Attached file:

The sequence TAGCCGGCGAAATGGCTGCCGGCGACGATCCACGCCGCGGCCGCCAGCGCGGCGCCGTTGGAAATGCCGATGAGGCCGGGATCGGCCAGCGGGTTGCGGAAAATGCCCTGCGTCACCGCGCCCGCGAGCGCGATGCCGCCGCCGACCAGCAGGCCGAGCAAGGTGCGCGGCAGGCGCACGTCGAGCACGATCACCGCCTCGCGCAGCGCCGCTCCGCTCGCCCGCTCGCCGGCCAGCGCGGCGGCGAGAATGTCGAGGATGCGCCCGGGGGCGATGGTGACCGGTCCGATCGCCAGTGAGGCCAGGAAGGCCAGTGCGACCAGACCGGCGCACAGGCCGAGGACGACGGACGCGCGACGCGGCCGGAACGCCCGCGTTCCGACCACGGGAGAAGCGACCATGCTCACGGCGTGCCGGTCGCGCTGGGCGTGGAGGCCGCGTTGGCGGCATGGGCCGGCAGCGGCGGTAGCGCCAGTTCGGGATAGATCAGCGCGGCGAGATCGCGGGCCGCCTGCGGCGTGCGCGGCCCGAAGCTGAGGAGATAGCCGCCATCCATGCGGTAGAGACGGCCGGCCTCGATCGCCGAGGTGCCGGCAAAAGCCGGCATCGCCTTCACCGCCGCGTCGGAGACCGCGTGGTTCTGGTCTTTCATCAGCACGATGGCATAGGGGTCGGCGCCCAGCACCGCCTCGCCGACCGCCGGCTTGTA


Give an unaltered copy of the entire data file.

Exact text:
The sequence TAGCCGGCGAAATGGCTGCCGGCGACGATCCACGCCGCGGCCGCCAGCGCGGCGCCGTTGGAAATGCCGATGAGGCCGGGATCGGCCAGCGGGTTGCGGAAAATGCCCTGCGTCACCGCGCCCGCGAGCGCGATGCCGCCGCCGACCAGCAGGCCGAGCAAGGTGCGCGGCAGGCGCACGTCGAGCACGATCACCGCCTCGCGCAGCGCCGCTCCGCTCGCCCGCTCGCCGGCCAGCGCGGCGGCGAGAATGTCGAGGATGCGCCCGGGGGCGATGGTGACCGGTCCGATCGCCAGTGAGGCCAGGAAGGCCAGTGCGACCAGACCGGCGCACAGGCCGAGGACGACGGACGCGCGACGCGGCCGGAACGCCCGCGTTCCGACCACGGGAGAAGCGACCATGCTCACGGCGTGCCGGTCGCGCTGGGCGTGGAGGCCGCGTTGGCGGCATGGGCCGGCAGCGGCGGTAGCGCCAGTTCGGGATAGATCAGCGCGGCGAGATCGCGGGCCGCCTGCGGCGTGCGCGGCCCGAAGCTGAGGAGATAGCCGCCATCCATGCGGTAGAGACGGCCGGCCTCGATCGCCGAGGTGCCGGCAAAAGCCGGCATCGCCTTCACCGCCGCGTCGGAGACCGCGTGGTTCTGGTCTTTCATCAGCACGATGGCATAGGGGTCGGCGCCCAGCACCGCCTCGCCGACCGCCGGCTTGTA